Recent controversies involving selective scrutiny of conservative groups by the IRS and the U.S. Justice Department’s probes of Associated Press phone records underscore the power of the federal government to influence free expression.
That reality was evident in an order by a U.S. District Court in Lafayette that forced the shutdown of a website critical of the Lafayette Police Department.
The U.S. 5th Circuit Court of Appeals has decided to hear arguments next month on whether to lift that court order. We hope that the appeals court advances the cause of public discourse by allowing the website to operate.
The court order stems from a lawsuit filed by current and former members of the Lafayette Police Department alleging widespread police corruption, racial discrimination and retaliation against whistleblowers.
Some of the disgruntled officers recorded department activities and posted the results on the website realcopsvcraft.com, which contains the name of Lafayette Police Chief Jim Craft. In September, U.S. Magistrate Patrick Hanna issued a protective order sought by Lafayette officials, including Craft. The order, ratified by U.S. District Judge Richard Haik, shut down exchanges with the media and the website.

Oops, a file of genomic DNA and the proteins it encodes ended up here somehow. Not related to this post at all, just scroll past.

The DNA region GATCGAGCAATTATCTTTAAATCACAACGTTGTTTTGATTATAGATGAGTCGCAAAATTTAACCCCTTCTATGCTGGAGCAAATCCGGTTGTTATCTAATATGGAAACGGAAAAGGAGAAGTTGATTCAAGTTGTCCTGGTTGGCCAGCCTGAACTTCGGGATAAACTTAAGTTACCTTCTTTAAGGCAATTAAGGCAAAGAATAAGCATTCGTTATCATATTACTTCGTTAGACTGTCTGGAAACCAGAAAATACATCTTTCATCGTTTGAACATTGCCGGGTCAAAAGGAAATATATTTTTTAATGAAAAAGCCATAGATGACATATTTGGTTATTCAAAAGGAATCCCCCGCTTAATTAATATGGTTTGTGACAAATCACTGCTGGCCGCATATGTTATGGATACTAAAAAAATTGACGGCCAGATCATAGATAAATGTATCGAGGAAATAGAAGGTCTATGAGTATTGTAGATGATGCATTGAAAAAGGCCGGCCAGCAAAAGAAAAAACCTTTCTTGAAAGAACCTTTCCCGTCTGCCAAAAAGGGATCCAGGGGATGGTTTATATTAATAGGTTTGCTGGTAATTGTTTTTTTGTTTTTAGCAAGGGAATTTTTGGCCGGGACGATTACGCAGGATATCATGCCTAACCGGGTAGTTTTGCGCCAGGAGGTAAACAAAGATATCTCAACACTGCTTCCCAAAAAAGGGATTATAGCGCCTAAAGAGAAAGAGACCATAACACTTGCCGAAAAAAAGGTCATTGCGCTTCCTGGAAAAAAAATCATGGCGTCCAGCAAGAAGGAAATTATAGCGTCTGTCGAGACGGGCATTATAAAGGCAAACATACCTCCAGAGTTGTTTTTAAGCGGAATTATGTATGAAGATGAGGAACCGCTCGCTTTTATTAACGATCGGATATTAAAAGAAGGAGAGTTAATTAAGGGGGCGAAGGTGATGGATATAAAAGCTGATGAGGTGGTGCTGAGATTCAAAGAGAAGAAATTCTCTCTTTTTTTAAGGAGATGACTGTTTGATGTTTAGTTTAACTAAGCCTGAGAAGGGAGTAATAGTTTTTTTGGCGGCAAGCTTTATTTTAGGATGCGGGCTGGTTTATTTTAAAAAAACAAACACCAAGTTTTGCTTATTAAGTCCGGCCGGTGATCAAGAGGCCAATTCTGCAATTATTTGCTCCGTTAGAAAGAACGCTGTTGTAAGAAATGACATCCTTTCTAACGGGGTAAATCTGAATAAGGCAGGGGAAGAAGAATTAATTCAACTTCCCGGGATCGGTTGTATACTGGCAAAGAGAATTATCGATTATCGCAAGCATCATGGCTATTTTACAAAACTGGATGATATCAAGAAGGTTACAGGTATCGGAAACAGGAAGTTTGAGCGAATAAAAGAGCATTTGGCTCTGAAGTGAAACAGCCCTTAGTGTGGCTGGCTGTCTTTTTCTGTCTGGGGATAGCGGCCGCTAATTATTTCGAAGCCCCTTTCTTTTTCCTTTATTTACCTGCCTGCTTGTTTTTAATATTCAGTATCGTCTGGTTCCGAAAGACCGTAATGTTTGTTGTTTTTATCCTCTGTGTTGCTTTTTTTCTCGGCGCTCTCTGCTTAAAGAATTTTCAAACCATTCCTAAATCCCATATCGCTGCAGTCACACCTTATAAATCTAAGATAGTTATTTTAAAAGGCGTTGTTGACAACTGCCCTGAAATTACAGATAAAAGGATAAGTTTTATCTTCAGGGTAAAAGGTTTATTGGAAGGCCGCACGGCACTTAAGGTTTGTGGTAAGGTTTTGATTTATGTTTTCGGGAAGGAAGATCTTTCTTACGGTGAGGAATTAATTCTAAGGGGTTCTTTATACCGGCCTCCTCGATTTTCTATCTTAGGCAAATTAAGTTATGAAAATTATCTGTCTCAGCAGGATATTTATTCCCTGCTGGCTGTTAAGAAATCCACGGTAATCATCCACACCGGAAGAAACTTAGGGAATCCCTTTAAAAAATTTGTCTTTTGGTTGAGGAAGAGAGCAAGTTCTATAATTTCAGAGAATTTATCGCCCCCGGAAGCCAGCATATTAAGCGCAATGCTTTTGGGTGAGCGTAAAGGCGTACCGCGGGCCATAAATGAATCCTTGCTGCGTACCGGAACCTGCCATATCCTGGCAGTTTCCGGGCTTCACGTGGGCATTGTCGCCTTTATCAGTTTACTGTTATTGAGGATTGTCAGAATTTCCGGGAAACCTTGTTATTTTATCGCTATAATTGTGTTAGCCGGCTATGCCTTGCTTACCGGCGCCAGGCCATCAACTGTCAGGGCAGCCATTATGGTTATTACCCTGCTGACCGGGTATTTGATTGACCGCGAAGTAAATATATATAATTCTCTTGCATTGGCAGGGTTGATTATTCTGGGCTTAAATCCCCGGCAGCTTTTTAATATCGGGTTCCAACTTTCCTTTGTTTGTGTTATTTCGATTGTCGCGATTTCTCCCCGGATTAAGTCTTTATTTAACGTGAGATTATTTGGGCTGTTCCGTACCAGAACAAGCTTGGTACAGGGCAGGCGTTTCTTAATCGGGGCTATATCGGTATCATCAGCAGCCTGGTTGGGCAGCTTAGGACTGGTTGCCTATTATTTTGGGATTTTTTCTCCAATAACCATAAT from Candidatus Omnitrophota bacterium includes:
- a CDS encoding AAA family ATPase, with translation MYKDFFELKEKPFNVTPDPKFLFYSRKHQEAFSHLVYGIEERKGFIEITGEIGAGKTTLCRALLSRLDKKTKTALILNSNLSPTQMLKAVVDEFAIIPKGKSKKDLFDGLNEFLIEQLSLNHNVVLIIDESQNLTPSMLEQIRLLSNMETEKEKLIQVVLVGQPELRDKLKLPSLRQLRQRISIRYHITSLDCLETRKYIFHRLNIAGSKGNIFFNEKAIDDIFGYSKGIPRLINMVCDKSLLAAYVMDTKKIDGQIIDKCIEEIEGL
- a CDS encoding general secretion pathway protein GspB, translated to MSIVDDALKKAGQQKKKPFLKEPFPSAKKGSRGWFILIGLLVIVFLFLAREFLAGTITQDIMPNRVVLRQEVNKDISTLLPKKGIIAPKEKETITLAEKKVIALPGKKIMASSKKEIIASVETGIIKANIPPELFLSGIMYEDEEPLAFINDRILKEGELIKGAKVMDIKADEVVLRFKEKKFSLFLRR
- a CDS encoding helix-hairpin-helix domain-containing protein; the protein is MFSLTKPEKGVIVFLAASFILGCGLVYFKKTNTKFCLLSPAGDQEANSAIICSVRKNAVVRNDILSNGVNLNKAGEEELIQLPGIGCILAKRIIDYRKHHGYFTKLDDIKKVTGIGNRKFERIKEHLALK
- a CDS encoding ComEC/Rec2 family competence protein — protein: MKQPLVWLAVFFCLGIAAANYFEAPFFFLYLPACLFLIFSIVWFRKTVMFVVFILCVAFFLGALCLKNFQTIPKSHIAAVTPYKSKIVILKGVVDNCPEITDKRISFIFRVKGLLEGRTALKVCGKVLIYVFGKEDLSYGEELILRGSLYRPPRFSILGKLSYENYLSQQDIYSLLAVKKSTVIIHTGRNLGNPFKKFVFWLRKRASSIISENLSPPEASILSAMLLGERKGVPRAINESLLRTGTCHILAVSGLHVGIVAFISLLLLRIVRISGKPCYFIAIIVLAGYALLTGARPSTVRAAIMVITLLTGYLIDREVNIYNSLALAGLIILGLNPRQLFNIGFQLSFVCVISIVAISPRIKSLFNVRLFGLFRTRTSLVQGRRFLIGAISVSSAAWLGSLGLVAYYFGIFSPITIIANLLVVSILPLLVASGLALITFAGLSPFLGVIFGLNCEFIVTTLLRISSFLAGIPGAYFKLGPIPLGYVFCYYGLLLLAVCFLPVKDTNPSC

In a document requesting an appeals court hearing on the matter, the plaintiffs argued that Hanna’s ruling “imposes a . . . prior restraint on speech and publication, and . . . it constitutes an impermissible restraint on First Amendment rights.”
We agree, and we hope that the appeals court rules in favor of free expression.
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